Exxon Mobil recently reported its fourth quarter (Q4) financial results and announced profits of $9.95 billion. The higher than expected 6% increase in profits was based on stronger results at the firm's chemical and refining businesses.
Buying stock in an oil company is like betting on oil prices. If past performance is anything to go by and given the increasing global demand for energy, oil prices are poised to keep rising and Exxon Mobil (XOM) is quick to point this out to investors.
XOM has some of the highest "Returns on Capital" in the energy industry with an ROAE of 23.30% and an attractive dividend yield of 2.49%. After Apple (AAPL), Exxon is the 2nd most valuable company based on market capitalization. The company briefly held the #1 spot while Apple stock price was tanking.
XOM's Fundamentals – Should Investors Buy or Sell the Stock?
Oil companies in the exploration and production segment normally make the most profits. This is especially true for a company like Exxon with its oil and gas finding capabilities and technological acumen – factors that are increasingly necessary to succeed in this industry with plenty of big name players. The high rewards do come with a lot of risk, though, especially in the upstream business.
XOM’s Earnings per Share (EPS) is healthy at 9.47. However, based on MarketConsensus News’ industry-specific analysis, we have determined that EPS is actually not much of a factor to consider when valuing a company such as Exxon. The high level of deferred taxes for companies in the exploration and production sector is one factor that skews XOM’s EPS. Another factor is the higher interest expense that oil companies need to pay as a result of their high debt levels.
Exxon – 24.2% Return on Average Capital
The P/E ratio is a better number to look at and the 9.69 figure for XOM is definitely positive. The company has some of the highest financial margins in the industry and its intrinsic value as calculated by MarketConsensus News – using Net Asset Value (NAV) analysis – looks very encouraging.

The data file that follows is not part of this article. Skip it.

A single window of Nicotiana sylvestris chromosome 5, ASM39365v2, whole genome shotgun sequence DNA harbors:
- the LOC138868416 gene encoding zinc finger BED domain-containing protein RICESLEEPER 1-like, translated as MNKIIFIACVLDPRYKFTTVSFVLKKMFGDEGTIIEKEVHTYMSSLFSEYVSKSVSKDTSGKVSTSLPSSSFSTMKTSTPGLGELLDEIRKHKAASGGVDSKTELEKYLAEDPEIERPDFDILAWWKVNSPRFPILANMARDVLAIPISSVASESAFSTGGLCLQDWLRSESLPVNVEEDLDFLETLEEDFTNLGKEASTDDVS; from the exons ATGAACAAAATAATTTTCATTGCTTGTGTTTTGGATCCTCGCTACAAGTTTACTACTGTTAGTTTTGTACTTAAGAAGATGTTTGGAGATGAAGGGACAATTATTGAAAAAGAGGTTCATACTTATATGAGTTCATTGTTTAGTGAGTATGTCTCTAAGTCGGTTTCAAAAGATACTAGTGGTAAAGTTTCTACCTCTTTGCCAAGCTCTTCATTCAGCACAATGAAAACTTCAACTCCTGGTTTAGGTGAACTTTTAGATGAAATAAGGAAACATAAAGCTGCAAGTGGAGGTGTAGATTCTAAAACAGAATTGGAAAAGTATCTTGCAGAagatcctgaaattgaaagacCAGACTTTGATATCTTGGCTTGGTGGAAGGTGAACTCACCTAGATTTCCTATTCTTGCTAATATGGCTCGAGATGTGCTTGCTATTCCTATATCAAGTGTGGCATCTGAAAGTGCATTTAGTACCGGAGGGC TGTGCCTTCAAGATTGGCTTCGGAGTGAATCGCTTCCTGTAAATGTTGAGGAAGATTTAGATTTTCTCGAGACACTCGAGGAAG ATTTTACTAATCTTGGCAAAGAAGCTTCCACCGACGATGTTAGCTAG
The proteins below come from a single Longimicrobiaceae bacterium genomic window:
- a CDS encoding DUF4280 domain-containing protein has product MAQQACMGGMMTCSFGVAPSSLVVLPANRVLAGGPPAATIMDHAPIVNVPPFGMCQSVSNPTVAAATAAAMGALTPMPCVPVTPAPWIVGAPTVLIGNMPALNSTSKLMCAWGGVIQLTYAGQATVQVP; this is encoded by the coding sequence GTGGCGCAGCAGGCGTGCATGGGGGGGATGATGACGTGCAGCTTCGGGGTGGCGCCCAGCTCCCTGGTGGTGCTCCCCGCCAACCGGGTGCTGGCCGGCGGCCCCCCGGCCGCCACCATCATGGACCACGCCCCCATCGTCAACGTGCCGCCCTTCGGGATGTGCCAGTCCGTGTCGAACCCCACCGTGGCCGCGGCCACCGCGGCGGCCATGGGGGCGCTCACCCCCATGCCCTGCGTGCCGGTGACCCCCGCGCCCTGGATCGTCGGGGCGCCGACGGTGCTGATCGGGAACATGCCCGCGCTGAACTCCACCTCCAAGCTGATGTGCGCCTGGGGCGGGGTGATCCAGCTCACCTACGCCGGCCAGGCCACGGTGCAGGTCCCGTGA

The $13B cash that Exxon has, along with the long-term debt figure of $9B, are in line with oil companies that generate large operating cash flows and have a good amount of debt. The good news is that Exxon will be able to fund all of its CAPEX (Capital Expenditure) via its operating cash flows. The production and reserves are up from 24.8 billion in proved reserves to 24.9 billion at the end of 2011. The deal with Russia's Rosneft to exploit 85 billion barrels of hydrocarbons will enhance the 25 billion barrels of oil that Exxon currently holds.
MarketConsensus News has provided numerous “buy”, “sell” and "hold" ratings on various stocks. On a lot of occasions from hot tech stocks to financial stocks, we have gotten it right. On a few occasions, our calls have fallen through as happened with AAPL right before its Jan 23 earnings report. XOM is not a highly volatile tech stock and we feel comfortable placing an outperform rating on this stock. The stock’s MACD indicator (bottom section of the above chart) points to a "buy" situation and on the top section of the chart, we can see the bullish candles with the upward movement in the stock.
The Case for XOM
When looking at something like Exxon with a short-term price target of $94.11 (upside: 2.3%), you're really buying into a stock that belongs in a long term portfolio; oil fields are a very long term asset, for example. The good thing is that the company is expected to generate between $250-$400 billion of operating cash flows over the next five years. All this is dependent on energy prices obviously. But Exxon has some control by the way it goes about its capital allocation which will have a huge impact on shareholder returns. As an energy company, Exxon has to continue to make acquisitions, and it must be wary of overpaying for assets as it has done quite often in the last decade, with the natural gas acquisitions being some of them.